The historical journey of the India-Bangladesh relationship has seen transformative events, challenges, and collaborative efforts. While addressing historical issues and occasional strains, both nations continue to work towards building a stable, cooperative, and mutually beneficial relationship.

19. India's support to LTTE in whatever form, was primarily based on the concept of power devolution and self reliance of Tamilians in Sri Lanka? Comment (150 Words) 10 Marks (India & its Neighbourhood)

The claim that India’s support to the Liberation Tigers of Tamil Eelam (LTTE) in Sri Lanka was primarily based on the concept of power devolution and self-reliance of Tamilians in Sri Lanka is a complex and debated aspect of history. While the intervention did involve concerns about the rights and well-being of the Tamil population in Sri Lanka, the motivations and outcomes were multifaceted.

Historical Context:

  1. Ethnic Conflict in Sri Lanka:

    • The roots of the conflict lay in the ethnic tensions between the majority Sinhalese community and the minority Tamil community in Sri Lanka. The Tamils, particularly in the northern and eastern regions, felt marginalized in terms of political representation and socio-economic opportunities.
  2. Indo-Sri Lanka Accord (1987):

    • The Indo-Sri Lanka Accord of 1987, facilitated by Indian Prime Minister Rajiv Gandhi and Sri Lankan President J.R. Jayewardene, aimed at addressing the ethnic conflict. The accord proposed devolution of power to the provinces, including the creation of a separate provincial council in the Northern and Eastern provinces, with autonomy.

India’s Support to LTTE:

  1. Humanitarian Concerns:

    • India’s support for the LTTE initially had humanitarian considerations, reflecting concerns about the reported human rights abuses against Tamils in Sri Lanka. The Indian government expressed solidarity with the Tamil population.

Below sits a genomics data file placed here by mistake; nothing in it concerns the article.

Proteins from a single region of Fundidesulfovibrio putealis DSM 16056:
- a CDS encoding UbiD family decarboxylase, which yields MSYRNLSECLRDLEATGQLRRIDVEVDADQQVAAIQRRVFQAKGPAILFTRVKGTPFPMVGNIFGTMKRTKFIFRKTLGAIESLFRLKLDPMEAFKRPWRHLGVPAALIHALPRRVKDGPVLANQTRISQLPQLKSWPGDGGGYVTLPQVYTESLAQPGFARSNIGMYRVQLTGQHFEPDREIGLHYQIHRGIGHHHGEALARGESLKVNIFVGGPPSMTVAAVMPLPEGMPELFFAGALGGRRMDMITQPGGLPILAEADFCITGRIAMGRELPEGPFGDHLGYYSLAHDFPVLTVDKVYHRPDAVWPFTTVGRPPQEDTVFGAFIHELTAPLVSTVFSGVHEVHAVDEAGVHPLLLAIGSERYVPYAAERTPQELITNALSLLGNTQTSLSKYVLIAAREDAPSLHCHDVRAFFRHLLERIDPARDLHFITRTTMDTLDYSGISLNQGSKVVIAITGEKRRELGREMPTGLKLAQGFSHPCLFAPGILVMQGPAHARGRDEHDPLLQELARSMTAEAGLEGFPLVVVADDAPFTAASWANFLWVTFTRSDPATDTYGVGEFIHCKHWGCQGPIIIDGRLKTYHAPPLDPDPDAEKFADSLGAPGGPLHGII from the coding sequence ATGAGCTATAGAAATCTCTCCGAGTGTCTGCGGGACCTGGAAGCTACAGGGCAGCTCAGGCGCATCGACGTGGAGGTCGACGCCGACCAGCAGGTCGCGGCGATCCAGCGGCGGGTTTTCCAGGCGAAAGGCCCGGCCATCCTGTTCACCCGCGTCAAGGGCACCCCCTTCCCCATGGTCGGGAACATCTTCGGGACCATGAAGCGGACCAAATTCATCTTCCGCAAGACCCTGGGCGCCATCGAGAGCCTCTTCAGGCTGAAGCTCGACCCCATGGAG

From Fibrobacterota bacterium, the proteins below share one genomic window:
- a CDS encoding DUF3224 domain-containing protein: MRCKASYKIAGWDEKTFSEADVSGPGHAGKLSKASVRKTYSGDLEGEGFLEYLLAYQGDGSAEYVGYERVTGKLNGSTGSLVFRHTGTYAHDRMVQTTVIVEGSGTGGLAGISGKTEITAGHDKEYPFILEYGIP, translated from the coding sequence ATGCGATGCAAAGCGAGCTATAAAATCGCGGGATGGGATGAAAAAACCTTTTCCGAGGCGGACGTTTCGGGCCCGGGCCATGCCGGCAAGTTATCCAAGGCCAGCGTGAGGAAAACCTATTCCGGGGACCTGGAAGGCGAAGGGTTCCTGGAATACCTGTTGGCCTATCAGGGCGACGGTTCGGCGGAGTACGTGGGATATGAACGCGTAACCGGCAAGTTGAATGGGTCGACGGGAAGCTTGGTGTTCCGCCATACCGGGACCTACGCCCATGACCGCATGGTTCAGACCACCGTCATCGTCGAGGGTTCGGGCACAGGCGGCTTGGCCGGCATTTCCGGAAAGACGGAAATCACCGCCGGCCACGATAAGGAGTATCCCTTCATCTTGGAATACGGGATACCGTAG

2. Power Devolution:

    • The Indo-Sri Lanka Accord did propose power devolution as a solution to address the Tamil grievances. The creation of a provincial council was intended to grant a degree of autonomy to the Tamil-majority regions, allowing them to govern their own affairs.
  3. Self-Reliance of Tamils:

    • The concept of self-reliance for Tamils in Sri Lanka was tied to the idea of providing them with political autonomy and the ability to manage their own affairs. This was seen as a means to address the socio-economic disparities and ensure equal opportunities for Tamils.

Complex Motivations and Outcomes:

  1. LTTE’s Violent Methods:

    • While the initial support may have been rooted in addressing legitimate concerns, the LTTE’s adoption of violent and terrorist methods complicated the situation. The organization engaged in acts of terrorism, assassinations, and targeted killings, leading to a shift in perceptions.
  2. Changing Geopolitical Dynamics:

    • Geopolitical considerations also played a role in India’s involvement. The geopolitical landscape in South Asia, including India’s regional interests and concerns about external influence in Sri Lanka, influenced decision-making.
  3. Rajiv Gandhi’s Assassination:

    • The assassination of Indian Prime Minister Rajiv Gandhi in 1991, allegedly by an LTTE suicide bomber, marked a turning point. The incident led to a shift in India’s stance, with subsequent governments adopting a more cautious approach toward the LTTE.
  4. Peacekeeping Mission and Withdrawal:

    • India’s involvement escalated with the launch of the Indian Peacekeeping Force (IPKF) in 1987 to implement the Indo-Sri Lanka Accord. However, the mission faced challenges, and by 1990, India withdrew its troops due to the escalation of conflict and strained relations with the LTTE.


While India’s initial support for the LTTE may have been influenced by the concept of power devolution and self-reliance for Tamils in Sri Lanka, the complex nature of the conflict, changing dynamics, and the LTTE’s violent methods shifted the course of events. The situation underscores the challenges of addressing ethnic conflicts and the importance of diplomatic and inclusive solutions to ensure the rights and well-being of all communities within a country.

20. Throw light on the Constitutional crisis in Sri Lanka. In what ways India can be of help being a culturally connected country? (150 Words) 10 Marks (India & its Neighbourhood)

The Constitutional Crisis in Sri Lanka is a historical and a long pending struggle of the north and north eastern Tamil Dominated areas fighting for provincial autonomy. This was a direct consequence of the historical British divide and rule policy that created fractures in the political landscape of the country.

Constitutional Crisis in Sri Lanka:

  1. Context:

    • Sri Lanka has faced several periods of political instability and constitutional crises. One notable instance occurred in October 2018.
  2. Dissolution of Parliament (2018):